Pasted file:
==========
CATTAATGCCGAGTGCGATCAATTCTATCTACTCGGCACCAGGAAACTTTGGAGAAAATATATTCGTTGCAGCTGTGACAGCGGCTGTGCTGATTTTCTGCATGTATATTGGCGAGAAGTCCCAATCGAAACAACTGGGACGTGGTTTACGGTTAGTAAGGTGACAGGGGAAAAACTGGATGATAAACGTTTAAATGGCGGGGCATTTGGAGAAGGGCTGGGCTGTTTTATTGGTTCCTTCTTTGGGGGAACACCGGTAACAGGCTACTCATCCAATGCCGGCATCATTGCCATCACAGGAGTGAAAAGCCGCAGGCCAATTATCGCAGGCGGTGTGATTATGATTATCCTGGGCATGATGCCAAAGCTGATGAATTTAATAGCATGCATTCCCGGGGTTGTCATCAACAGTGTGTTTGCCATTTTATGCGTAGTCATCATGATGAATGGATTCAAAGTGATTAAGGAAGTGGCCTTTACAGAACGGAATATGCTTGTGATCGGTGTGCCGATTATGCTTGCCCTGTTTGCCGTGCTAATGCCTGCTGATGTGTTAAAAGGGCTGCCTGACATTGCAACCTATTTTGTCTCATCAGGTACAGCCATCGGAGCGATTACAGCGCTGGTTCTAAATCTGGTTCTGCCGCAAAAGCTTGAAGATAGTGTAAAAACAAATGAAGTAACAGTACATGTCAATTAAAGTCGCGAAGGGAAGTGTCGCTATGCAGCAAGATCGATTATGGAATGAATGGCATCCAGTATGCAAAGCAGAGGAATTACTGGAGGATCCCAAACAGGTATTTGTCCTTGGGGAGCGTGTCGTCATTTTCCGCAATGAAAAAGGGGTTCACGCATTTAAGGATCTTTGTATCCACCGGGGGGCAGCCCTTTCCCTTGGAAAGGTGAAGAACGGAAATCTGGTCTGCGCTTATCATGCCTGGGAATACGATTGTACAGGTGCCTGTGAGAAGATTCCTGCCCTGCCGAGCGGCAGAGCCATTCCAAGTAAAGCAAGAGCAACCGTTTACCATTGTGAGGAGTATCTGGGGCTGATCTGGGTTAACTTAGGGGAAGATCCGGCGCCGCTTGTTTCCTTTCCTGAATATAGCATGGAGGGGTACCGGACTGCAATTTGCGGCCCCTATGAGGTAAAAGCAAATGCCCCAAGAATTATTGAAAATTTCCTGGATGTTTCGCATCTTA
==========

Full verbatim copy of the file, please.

CATTAATGCCGAGTGCGATCAATTCTATCTACTCGGCACCAGGAAACTTTGGAGAAAATATATTCGTTGCAGCTGTGACAGCGGCTGTGCTGATTTTCTGCATGTATATTGGCGAGAAGTCCCAATCGAAACAACTGGGACGTGGTTTACGGTTAGTAAGGTGACAGGGGAAAAACTGGATGATAAACGTTTAAATGGCGGGGCATTTGGAGAAGGGCTGGGCTGTTTTATTGGTTCCTTCTTTGGGGGAACACCGGTAACAGGCTACTCATCCAATGCCGGCATCATTGCCATCACAGGAGTGAAAAGCCGCAGGCCAATTATCGCAGGCGGTGTGATTATGATTATCCTGGGCATGATGCCAAAGCTGATGAATTTAATAGCATGCATTCCCGGGGTTGTCATCAACAGTGTGTTTGCCATTTTATGCGTAGTCATCATGATGAATGGATTCAAAGTGATTAAGGAAGTGGCCTTTACAGAACGGAATATGCTTGTGATCGGTGTGCCGATTATGCTTGCCCTGTTTGCCGTGCTAATGCCTGCTGATGTGTTAAAAGGGCTGCCTGACATTGCAACCTATTTTGTCTCATCAGGTACAGCCATCGGAGCGATTACAGCGCTGGTTCTAAATCTGGTTCTGCCGCAAAAGCTTGAAGATAGTGTAAAAACAAATGAAGTAACAGTACATGTCAATTAAAGTCGCGAAGGGAAGTGTCGCTATGCAGCAAGATCGATTATGGAATGAATGGCATCCAGTATGCAAAGCAGAGGAATTACTGGAGGATCCCAAACAGGTATTTGTCCTTGGGGAGCGTGTCGTCATTTTCCGCAATGAAAAAGGGGTTCACGCATTTAAGGATCTTTGTATCCACCGGGGGGCAGCCCTTTCCCTTGGAAAGGTGAAGAACGGAAATCTGGTCTGCGCTTATCATGCCTGGGAATACGATTGTACAGGTGCCTGTGAGAAGATTCCTGCCCTGCCGAGCGGCAGAGCCATTCCAAGTAAAGCAAGAGCAACCGTTTACCATTGTGAGGAGTATCTGGGGCTGATCTGGGTTAACTTAGGGGAAGATCCGGCGCCGCTTGTTTCCTTTCCTGAATATAGCATGGAGGGGTACCGGACTGCAATTTGCGGCCCCTATGAGGTAAAAGCAAATGCCCCAAGAATTATTGAAAATTTCCTGGATGTTTCGCATCTTA